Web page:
Tag Archive: conventional

How to Lift Weights

For building Muscle Mass:

When you’re trying to build muscle mass, you have to find ways to stabilize your body so that you’re only working a select set of muscles at once.  You can think of this in a bench press exercise where your legs and core are minimally involved because they’re resting on a bench.  Your pushing muscles are the only muscles being stressed to a great extent.

This is the type of exercise you have to do if you want to gain muscle mass.  You have to use exercises where specific muscles are targeted.  Full-body exercises just don’t work as well for muscle growth. Continue reading

How to Resistance Train

Because of the pros and cons of training for muscle mass vs. training for activities of daily life, we must use them both in order to achieve the most benefit.  Since the concept of training for muscle mass is typically more familiar to most individuals, we’ll use that as our starting point.

However, I need to point out that this writing is almost entirely conceptual.  I’ll make other resources later that explain further how to actually apply these concepts.

Training for muscle mass

Since this book is directed towards the general population, and the general population mainly desires a form of bodybuilding (which is gaining muscle, losing fat, or both), we’ll focus on the concept of bodybuilding rather than using these same exercises for the purpose of strength or power.

According to the NSCA, hypertrophy(muscle growth) is stimulated by using 8-12 repetitions with a 30-90 second rest period between 3-6 sets.  However, the key in exercise selection is that the exercises must be stabilized in order to work only a specific group of muscles rather than the full-body.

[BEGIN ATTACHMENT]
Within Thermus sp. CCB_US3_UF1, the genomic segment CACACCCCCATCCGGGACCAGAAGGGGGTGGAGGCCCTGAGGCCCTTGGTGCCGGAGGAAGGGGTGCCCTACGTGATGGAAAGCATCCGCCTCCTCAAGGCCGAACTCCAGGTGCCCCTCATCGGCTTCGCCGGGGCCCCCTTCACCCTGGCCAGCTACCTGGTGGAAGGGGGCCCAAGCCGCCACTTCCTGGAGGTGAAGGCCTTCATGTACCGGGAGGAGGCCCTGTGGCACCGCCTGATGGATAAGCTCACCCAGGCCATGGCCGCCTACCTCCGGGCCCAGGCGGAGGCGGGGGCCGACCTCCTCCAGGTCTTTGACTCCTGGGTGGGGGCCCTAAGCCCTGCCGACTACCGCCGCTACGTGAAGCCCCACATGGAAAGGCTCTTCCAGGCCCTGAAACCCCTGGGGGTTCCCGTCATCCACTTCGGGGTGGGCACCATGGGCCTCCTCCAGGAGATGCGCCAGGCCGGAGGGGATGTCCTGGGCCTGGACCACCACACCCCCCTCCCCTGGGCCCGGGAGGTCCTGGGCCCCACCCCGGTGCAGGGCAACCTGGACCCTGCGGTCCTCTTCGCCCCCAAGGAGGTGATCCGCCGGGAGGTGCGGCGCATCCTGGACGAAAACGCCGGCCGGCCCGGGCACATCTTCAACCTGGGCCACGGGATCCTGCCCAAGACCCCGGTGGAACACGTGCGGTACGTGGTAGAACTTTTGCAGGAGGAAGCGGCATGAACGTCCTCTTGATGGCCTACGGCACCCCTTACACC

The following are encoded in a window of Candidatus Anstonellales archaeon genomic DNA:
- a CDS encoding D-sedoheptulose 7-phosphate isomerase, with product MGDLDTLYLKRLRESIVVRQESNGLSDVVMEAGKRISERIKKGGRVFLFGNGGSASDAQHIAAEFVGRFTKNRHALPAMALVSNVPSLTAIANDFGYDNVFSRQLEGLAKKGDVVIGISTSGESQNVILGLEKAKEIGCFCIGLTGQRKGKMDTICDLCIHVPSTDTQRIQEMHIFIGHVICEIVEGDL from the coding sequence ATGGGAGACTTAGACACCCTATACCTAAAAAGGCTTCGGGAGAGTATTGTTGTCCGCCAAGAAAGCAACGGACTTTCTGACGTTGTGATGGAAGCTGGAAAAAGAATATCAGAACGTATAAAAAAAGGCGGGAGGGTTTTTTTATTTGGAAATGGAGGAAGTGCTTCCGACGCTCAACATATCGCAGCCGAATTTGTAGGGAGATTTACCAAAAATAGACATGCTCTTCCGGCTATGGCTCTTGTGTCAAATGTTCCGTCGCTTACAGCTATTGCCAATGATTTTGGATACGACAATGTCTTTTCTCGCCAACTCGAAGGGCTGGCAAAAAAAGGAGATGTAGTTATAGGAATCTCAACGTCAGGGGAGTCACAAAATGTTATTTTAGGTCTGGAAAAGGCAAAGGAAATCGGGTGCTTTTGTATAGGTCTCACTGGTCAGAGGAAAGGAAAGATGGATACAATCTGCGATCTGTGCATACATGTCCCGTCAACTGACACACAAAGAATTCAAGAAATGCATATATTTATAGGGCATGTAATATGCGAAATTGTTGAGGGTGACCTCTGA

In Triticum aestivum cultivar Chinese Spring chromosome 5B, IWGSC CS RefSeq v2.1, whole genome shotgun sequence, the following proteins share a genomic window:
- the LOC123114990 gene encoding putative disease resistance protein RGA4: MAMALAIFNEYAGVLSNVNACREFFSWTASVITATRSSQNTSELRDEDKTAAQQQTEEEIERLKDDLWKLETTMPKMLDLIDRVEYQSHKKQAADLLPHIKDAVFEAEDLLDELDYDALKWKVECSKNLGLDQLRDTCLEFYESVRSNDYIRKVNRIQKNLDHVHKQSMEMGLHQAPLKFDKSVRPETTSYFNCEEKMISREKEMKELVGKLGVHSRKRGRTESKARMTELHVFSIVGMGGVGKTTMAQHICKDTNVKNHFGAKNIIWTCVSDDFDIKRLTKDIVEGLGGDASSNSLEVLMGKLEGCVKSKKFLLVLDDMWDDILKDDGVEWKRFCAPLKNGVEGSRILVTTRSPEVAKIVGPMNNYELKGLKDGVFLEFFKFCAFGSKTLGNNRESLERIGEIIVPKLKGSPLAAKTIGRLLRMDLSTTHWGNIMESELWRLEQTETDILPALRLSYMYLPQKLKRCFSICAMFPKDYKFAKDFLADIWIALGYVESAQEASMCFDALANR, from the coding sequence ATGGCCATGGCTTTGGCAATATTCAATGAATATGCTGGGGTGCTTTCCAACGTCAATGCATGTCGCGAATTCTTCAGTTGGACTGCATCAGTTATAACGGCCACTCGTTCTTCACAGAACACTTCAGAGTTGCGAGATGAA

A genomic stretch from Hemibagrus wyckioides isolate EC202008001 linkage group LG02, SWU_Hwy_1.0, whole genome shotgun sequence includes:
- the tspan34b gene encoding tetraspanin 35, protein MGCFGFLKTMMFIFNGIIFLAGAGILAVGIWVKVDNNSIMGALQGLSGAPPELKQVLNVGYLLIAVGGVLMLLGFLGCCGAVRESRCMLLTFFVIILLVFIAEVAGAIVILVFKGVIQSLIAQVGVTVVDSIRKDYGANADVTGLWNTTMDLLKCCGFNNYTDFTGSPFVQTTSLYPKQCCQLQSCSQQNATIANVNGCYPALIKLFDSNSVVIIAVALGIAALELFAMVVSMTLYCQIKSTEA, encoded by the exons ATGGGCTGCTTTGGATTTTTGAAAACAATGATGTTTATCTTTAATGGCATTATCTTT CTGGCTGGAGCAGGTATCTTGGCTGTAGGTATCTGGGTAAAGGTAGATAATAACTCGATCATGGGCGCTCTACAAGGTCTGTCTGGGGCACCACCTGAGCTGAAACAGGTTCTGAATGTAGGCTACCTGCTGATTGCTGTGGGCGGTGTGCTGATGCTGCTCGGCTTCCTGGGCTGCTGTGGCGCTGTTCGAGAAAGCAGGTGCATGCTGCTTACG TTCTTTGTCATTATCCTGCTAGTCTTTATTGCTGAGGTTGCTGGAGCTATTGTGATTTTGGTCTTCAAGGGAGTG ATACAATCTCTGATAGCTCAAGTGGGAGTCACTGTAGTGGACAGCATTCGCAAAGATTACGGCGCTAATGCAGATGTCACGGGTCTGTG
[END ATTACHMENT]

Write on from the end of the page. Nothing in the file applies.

In the name of simplicity, we’ll divide the muscle-groups into three major functions.  First, the upper body push.  Second, the upper body pull.  Third, the legs push.  The legs don’t pull because most of us haven’t figured out how to pick up that barbell using our toes yet.

Upper-body pushing includes anything that involves moving an object farther away from you.  It doesn’t matter if that object is a barbell, dumbbell, or resistance band.  As long as you are stabilizing your body and putting yourself in the strongest position to move the resistance, then you are training the upper-body pushing muscles for muscle growth. Continue reading

What Kind of Exercise?

Defining the Terms

Before we get into the physiology of exercise, it’s prudent to take a step back and look at the big picture.  In the fitness realm, there often seems to be a fairly large dichotomy between people training “functionally” and people training “conventionally”.

Typically, we think of people training “conventionally” as bodybuilders doing their exercises on machines or using barbells.  The “conventional” trainers typically have a lot of muscle mass, but their athleticism is limited.

Typically, we think of people training “functionally” as the person standing on a BOSU ball with one foot while doing an alternating dumbbell military press.  These “functional” trainers typically have little muscle mass, but they are relatively athletic.

That’s the old way of thinking.  It is my opinion that that should be abolished in favor of labeling everything as “functional for ::fill in the blank::”  Functional means that something does what it was designed to do.  A functional toaster toasts while a dysfunctional toaster does not.  A functional quarterback throws a football fast, far, and with accuracy while a dysfunctional quarterback lobs a football blindly in no particular direction.

So, for our purposes, I’ve chosen to disregard the “conventional” vs. “functional” debate as fairly inaccurate descriptors.  What is typically thought of as “conventional”, I will call “functional for building muscle mass”.  What is typically thought of as “functional”, I will call “functional for activities of daily life”. Continue reading